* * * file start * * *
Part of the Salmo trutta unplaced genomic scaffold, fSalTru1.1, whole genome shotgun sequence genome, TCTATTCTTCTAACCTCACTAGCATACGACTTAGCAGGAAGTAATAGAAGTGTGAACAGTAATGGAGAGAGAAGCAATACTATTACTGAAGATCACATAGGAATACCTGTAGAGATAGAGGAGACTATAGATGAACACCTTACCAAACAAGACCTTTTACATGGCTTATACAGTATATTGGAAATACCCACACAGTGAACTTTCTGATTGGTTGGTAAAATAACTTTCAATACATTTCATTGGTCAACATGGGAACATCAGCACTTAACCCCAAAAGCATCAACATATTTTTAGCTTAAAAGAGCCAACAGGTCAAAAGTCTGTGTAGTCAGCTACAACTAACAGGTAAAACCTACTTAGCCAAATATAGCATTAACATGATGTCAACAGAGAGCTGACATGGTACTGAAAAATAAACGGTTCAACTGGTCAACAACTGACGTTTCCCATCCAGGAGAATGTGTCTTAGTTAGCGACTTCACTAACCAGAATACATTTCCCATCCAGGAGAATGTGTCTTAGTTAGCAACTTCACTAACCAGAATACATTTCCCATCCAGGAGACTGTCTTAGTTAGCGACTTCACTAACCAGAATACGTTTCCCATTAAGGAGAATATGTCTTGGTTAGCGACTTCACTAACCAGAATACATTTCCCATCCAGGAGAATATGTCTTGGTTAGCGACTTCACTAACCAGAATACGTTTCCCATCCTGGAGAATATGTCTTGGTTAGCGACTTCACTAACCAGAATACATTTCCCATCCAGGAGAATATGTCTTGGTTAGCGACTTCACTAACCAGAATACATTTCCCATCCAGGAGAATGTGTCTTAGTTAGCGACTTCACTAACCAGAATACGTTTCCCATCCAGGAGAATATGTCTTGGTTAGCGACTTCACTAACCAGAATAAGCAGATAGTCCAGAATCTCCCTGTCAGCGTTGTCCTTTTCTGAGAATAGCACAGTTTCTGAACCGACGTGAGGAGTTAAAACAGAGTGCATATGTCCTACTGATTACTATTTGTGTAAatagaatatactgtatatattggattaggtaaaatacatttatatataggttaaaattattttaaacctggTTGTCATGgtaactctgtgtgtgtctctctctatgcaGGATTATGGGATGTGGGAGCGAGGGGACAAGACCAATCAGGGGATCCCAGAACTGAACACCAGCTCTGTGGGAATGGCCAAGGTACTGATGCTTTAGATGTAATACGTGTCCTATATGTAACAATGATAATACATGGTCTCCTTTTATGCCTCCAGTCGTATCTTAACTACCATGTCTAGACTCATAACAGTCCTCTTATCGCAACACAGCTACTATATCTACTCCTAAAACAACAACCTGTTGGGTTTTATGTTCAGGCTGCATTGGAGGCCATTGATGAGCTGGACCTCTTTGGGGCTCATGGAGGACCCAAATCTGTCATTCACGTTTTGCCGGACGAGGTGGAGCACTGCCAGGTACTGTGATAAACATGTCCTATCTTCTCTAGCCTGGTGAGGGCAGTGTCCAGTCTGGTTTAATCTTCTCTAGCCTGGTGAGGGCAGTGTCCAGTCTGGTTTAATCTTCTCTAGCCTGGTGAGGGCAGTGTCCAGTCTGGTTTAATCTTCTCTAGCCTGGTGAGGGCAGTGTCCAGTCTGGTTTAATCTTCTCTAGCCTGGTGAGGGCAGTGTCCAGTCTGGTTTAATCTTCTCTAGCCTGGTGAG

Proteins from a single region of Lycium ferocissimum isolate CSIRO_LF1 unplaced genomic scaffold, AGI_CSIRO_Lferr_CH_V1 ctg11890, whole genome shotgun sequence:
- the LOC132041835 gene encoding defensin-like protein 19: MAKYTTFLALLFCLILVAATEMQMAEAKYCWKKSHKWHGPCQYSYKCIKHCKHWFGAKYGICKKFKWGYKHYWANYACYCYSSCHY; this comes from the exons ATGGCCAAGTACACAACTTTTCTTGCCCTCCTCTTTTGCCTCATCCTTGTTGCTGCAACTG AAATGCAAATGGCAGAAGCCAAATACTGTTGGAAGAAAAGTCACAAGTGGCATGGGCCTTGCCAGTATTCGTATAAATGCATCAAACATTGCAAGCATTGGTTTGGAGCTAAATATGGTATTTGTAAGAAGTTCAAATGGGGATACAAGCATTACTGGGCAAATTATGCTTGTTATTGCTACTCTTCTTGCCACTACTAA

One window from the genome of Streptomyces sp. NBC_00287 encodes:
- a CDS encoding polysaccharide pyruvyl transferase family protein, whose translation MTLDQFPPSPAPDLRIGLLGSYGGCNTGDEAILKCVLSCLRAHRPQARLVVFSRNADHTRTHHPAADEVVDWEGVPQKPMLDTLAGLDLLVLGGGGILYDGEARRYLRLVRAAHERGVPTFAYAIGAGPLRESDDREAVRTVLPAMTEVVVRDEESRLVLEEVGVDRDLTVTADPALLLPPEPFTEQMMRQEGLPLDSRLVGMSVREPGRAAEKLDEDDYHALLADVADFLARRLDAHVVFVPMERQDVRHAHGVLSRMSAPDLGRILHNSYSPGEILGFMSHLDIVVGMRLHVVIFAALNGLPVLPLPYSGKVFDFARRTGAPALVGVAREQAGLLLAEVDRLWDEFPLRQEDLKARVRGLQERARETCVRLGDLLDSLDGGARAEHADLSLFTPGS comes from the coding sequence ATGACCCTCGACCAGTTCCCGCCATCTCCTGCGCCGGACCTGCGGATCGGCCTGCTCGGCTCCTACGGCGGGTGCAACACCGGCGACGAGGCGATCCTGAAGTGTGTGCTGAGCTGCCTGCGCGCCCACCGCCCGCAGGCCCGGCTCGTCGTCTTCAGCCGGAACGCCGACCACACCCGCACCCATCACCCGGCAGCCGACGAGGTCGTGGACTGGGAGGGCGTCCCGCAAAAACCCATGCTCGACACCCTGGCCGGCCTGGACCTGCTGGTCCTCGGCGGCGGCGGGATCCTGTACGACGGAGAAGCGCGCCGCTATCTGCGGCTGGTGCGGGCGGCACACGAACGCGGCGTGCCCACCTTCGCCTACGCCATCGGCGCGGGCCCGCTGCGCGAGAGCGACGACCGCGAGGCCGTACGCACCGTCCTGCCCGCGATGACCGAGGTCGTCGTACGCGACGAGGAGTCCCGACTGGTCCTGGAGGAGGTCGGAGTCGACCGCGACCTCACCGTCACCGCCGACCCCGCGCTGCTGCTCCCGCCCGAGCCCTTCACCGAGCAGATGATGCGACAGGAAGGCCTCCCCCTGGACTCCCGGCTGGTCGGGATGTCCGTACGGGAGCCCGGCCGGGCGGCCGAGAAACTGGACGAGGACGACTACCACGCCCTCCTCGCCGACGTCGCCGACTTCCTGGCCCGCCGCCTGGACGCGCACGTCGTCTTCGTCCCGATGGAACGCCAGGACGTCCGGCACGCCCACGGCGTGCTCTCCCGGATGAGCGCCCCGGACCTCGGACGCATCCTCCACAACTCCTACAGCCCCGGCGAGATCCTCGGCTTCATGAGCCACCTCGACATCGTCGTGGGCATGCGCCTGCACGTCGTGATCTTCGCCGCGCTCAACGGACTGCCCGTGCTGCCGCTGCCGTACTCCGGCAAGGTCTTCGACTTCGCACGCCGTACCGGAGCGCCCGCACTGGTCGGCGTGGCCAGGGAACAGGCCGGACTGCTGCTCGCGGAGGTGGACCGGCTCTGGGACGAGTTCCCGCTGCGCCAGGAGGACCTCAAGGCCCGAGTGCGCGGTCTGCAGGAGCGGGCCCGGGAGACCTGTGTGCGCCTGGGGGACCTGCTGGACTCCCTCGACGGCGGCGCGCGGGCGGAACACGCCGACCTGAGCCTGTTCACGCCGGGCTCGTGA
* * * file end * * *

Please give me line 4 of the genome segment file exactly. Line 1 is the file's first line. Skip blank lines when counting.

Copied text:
One window from the genome of Streptomyces sp. NBC_00287 encodes: